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(Right now, Facebook employs hundreds of safety employees in four offices across the globe, but that may not be enough given its scale of 1.3 billion users.) Of course, Facebook is not the only company reviewing user violations.

For small startups, if hiring staff is not an option, companies should recruit users to help them enforce community norms.

Speaking of staff: Computers can’t approximate the contextual judgments of human intelligence, at least not yet.

That may mean that Facebook needs to hire more employees to handle complaints.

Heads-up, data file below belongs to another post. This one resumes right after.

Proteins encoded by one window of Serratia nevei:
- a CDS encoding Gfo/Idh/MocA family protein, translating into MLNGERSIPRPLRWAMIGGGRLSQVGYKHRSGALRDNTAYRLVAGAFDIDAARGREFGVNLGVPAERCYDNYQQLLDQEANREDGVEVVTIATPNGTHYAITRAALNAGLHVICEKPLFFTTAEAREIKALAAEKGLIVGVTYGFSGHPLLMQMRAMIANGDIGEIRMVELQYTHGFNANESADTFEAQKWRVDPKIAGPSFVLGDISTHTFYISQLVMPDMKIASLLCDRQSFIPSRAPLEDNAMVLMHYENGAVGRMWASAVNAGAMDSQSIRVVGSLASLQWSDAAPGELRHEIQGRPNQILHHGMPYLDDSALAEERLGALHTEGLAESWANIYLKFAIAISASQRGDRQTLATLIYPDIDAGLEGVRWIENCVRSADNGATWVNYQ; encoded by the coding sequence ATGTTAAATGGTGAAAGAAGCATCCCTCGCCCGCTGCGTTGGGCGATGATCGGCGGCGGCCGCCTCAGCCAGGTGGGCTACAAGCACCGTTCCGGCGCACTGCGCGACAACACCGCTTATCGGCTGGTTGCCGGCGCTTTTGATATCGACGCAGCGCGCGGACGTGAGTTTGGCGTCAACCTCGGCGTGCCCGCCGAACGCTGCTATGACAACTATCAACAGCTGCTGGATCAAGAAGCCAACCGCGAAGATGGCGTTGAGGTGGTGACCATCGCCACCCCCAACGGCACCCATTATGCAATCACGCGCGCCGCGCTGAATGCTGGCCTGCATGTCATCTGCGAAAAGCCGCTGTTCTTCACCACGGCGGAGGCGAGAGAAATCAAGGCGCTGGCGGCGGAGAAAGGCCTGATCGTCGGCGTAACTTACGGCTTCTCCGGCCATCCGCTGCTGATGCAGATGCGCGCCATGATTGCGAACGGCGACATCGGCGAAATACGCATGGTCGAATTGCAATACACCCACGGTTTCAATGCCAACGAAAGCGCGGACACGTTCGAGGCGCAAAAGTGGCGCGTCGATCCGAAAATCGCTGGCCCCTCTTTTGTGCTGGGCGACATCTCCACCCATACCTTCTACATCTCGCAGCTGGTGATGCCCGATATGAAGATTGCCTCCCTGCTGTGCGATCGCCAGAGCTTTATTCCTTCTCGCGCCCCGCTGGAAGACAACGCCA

With great power comes great responsibility, and Facebook needs to improve its terms-of-service enforcement process by creating an official means of review that includes notifying users about the outcome of their complaints.Bottom line: Facebook needs to start explaining its decisions when users file complaints, no matter the result.Ali should have been told whether or not Facebook viewed what happened to her as a violation.But having a policy against those things is not the same as making a promise to each and every user to remove content that contains nudity or amounts to harassment or bullying. But Facebook (which I have advised in connection with my work as a member of the Anti-Cyberhate Working Group) and other content providers should heed her lawsuit’s message.Ali’s claims express dissatisfaction with the enormous, unchecked power that digital gatekeepers wield.

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